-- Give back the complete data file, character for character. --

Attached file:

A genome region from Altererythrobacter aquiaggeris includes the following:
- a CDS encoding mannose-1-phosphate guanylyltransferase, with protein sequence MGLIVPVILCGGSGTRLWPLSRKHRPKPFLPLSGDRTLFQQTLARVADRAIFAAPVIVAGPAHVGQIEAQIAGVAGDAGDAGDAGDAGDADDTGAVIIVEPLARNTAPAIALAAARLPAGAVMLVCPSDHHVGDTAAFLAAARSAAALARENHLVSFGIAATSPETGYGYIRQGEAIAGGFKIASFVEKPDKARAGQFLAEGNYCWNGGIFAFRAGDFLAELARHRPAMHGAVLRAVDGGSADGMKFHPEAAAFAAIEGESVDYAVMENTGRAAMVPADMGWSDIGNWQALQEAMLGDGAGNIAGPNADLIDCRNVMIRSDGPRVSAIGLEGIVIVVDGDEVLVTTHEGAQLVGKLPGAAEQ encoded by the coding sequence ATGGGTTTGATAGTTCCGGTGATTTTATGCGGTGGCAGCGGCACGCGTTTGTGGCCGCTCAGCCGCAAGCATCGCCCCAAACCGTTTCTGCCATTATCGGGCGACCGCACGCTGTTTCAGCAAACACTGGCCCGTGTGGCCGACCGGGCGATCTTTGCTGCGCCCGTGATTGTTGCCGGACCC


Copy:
A genome region from Altererythrobacter aquiaggeris includes the following:
- a CDS encoding mannose-1-phosphate guanylyltransferase, with protein sequence MGLIVPVILCGGSGTRLWPLSRKHRPKPFLPLSGDRTLFQQTLARVADRAIFAAPVIVAGPAHVGQIEAQIAGVAGDAGDAGDAGDAGDADDTGAVIIVEPLARNTAPAIALAAARLPAGAVMLVCPSDHHVGDTAAFLAAARSAAALARENHLVSFGIAATSPETGYGYIRQGEAIAGGFKIASFVEKPDKARAGQFLAEGNYCWNGGIFAFRAGDFLAELARHRPAMHGAVLRAVDGGSADGMKFHPEAAAFAAIEGESVDYAVMENTGRAAMVPADMGWSDIGNWQALQEAMLGDGAGNIAGPNADLIDCRNVMIRSDGPRVSAIGLEGIVIVVDGDEVLVTTHEGAQLVGKLPGAAEQ encoded by the coding sequence ATGGGTTTGATAGTTCCGGTGATTTTATGCGGTGGCAGCGGCACGCGTTTGTGGCCGCTCAGCCGCAAGCATCGCCCCAAACCGTTTCTGCCATTATCGGGCGACCGCACGCTGTTTCAGCAAACACTGGCCCGTGTGGCCGACCGGGCGATCTTTGCTGCGCCCGTGATTGTTGCCGGACCC